A new ShopRite is replacing the old Shaws, and Trader Joe’s is expanding. The area now presents an alternative place to shop during the day and nightspots, like the Black Rock Oyster Bar or the Bear & Grill, not to mention Cinzanos, the Angus, Barcelona and the Lilac House, for socializing after sundown.
The major question mark in Fairfield’s growth is Black Rock’s southernmost area, the land surrounding the town’s troubled third train station—the still unfinished “Fairfield Metro,” as it might or might not be called. What started as a $38-million project ballooned to a $45-million deal, if not more. Tetreau says he hired a new project overseer in the summer to get the project done.
But will it get done?
Although the new station seems to be standing, the considerable shortfall looms. When Tetreau lays out the options, he decrees that one option the town must face is just not finishing it.
When Congressman Jim Himes toured the facility recently, he emerged confident about the deal and all the inevitable development that will surround what promises to be one of the busiest stations on the line. “When that is up and running, it’ll be a million square feet of commercial space—those are jobs,” he says. “It’ll have an impact on Black Rock—they’ll be a little closer to a transportation hub.”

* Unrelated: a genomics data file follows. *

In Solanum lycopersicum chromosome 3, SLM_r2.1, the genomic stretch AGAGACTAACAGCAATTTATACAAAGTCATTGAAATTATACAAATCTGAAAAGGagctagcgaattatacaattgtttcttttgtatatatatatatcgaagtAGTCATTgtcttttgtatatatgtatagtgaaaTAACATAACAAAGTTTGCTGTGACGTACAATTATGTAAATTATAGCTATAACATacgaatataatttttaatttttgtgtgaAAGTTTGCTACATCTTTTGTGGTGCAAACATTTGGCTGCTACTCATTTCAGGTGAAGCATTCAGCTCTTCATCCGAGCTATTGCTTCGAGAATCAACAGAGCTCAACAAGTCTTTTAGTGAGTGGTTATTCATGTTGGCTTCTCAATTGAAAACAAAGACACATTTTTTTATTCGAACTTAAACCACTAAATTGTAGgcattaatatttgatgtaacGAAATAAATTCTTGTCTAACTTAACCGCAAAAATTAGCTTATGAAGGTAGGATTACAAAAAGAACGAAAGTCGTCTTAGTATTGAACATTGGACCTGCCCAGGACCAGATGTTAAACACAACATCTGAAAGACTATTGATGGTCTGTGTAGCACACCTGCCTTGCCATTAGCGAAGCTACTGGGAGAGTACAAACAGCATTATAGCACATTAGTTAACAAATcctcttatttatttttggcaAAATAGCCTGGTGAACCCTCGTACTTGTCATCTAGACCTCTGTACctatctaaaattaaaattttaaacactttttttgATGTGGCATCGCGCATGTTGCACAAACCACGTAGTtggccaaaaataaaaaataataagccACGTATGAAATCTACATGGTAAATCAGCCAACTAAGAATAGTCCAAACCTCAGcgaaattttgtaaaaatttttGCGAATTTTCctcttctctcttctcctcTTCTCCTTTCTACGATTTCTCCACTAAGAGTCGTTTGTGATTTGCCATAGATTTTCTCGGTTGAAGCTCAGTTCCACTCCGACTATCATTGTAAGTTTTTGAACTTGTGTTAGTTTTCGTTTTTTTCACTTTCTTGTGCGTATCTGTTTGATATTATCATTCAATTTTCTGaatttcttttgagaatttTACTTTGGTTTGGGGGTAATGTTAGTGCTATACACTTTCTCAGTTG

Price to Pay
As any politician knows, two things raise the rents and the values: education and proximity to transportation. The funding issues, Himes muses, might have been eased in the earlier economy. “When I first got to Congress [three years ago], there was more money available for things like train stations. Every town had a list of projects they wanted federal help with, like the Bridgeport station. Those things won’t disappear but they’re going to be more rare, whether it’s [funded by] earmarks, grants or whatever.